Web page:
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How To Gauge Intensity for Your Workouts

 

How To Gauge Intensity for Your Workouts

By: Aaron Guyett

Intensity is this ambiguous term for most of us...but we can help you gauge it for progress.

Intensity is usually correlated with weight or perceived exertion, and it can be very helpful to know when to ramp up or lower down the intensity for your fitness results.

What weight should I use for what intensity?

 

 

Light weight will usually result in low intensity, which can be helpful if you are trying to grow your muscular endurance or aerobic efficiency, however it will not help with you booty gains, muscular gains, or improving your basal metabolic rate (the amount of calories you burn at rest).

Choose your weight, exertion, and intensity based on your programming, and if you aren’t sure how to program to create a certain results, check out our programs here:

Workout Plans or Memberships Here

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3 Most Powerful Battle Rope Movements

 

What is power?

Power output is force times distance over time, or put in a simple way it is how much force you can generate over a specific distance within a certain amount of time. Think about a squat repetition...if you load more weight on the bar, squat deeper, and do it faster, it will create far more power output than if you take weights off of the bar, do quarter squats, and do the rep slower, your power output will be drastically reduced.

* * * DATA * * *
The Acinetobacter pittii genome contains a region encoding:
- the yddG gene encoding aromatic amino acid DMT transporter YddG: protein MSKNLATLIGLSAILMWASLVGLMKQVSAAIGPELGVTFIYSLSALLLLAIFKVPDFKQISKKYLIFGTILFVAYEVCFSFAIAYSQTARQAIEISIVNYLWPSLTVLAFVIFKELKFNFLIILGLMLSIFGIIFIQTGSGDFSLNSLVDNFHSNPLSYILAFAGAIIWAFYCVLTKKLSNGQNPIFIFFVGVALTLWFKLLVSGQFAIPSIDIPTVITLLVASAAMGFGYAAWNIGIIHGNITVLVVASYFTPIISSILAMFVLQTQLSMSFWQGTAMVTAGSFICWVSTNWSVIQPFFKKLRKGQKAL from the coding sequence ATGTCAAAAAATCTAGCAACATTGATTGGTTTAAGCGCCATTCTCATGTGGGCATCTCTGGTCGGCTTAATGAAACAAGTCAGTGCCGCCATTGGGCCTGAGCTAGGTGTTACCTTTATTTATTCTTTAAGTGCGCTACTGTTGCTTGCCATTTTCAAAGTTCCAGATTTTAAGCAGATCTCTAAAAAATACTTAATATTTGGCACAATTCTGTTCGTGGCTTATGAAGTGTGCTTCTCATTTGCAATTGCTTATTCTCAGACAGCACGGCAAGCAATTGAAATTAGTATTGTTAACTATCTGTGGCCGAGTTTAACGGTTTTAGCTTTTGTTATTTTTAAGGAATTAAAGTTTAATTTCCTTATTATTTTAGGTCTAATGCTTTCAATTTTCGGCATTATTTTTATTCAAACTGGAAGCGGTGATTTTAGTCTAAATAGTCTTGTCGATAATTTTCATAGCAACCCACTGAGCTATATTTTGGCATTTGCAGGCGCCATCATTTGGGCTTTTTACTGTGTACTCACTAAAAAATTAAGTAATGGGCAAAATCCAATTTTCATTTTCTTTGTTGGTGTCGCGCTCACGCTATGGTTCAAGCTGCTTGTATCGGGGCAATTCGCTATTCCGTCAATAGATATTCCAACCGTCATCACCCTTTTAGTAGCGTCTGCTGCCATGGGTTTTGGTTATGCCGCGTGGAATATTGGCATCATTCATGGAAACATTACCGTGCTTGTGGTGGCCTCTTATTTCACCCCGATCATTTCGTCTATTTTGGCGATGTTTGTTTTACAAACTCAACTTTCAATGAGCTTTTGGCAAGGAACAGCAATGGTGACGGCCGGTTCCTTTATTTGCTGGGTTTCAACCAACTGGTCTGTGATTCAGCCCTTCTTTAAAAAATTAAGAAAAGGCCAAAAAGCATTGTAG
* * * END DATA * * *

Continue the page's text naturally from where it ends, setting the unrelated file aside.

The same physics works with battle ropes.

If moving more slack in the rope makes me produce more force, and I move over a greater distance, and I do each repetition faster, I am going to produce far more power output, than if I have too much tension in the rope, move it just a short distance per rep, and move the rope slower, my power output will be drastically reduced.

With that in mind, why would we use arc movements like rainbows, smiles, and figure eights to help produce more power output?

On top of the physics of power...

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Learn the Kettlebell Clean in 2.5 Minutes

 

The Clean is a deceptive exercise. It looks like a curl, but moves from the ground to your shoulder in an entirely different way. The key thing for those new to the clean to understand is the trajectory the kettlebell needs to take and the primary movers. 

Here are a handful of regressions that will help you on that path! 

  1. Two hand Cheat Curl Clean - This is helping you understand that the bell doesn't come end over end as it finishes in the rack. Even with speed the kettlebell should nestle itself in the rack like a baby bird as opposed to a wrecking ball. 
  2. Two hand Hang Clean - Once the pathway has been set, now we want to add some hip timing of the hinge and extension. The primary mover is not the upper body, so this will help you practice that. You’ll still use your other arm for half the work here. 
  3. Assisted Hang Clean - Now we’re speed and less intervention from the other hand. This will help use work the lower body with a powerful drive, but...
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